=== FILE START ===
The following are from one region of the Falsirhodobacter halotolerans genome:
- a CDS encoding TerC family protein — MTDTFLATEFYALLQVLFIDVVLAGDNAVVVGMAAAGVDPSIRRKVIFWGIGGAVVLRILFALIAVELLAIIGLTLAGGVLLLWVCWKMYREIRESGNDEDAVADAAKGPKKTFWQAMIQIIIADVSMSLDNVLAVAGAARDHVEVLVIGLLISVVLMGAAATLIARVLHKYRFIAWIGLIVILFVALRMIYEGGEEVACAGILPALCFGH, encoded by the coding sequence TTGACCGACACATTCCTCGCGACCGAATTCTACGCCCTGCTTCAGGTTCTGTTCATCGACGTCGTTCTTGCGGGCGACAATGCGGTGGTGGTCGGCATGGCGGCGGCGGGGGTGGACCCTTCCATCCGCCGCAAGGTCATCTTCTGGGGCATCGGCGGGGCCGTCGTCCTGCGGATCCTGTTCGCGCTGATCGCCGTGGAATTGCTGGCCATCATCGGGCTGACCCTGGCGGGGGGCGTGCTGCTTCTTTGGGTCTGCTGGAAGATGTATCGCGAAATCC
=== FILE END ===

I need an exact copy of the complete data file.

The following are from one region of the Falsirhodobacter halotolerans genome:
- a CDS encoding TerC family protein — MTDTFLATEFYALLQVLFIDVVLAGDNAVVVGMAAAGVDPSIRRKVIFWGIGGAVVLRILFALIAVELLAIIGLTLAGGVLLLWVCWKMYREIRESGNDEDAVADAAKGPKKTFWQAMIQIIIADVSMSLDNVLAVAGAARDHVEVLVIGLLISVVLMGAAATLIARVLHKYRFIAWIGLIVILFVALRMIYEGGEEVACAGILPALCFGH, encoded by the coding sequence TTGACCGACACATTCCTCGCGACCGAATTCTACGCCCTGCTTCAGGTTCTGTTCATCGACGTCGTTCTTGCGGGCGACAATGCGGTGGTGGTCGGCATGGCGGCGGCGGGGGTGGACCCTTCCATCCGCCGCAAGGTCATCTTCTGGGGCATCGGCGGGGCCGTCGTCCTGCGGATCCTGTTCGCGCTGATCGCCGTGGAATTGCTGGCCATCATCGGGCTGACCCTGGCGGGGGGCGTGCTGCTTCTTTGGGTCTGCTGGAAGATGTATCGCGAAATCC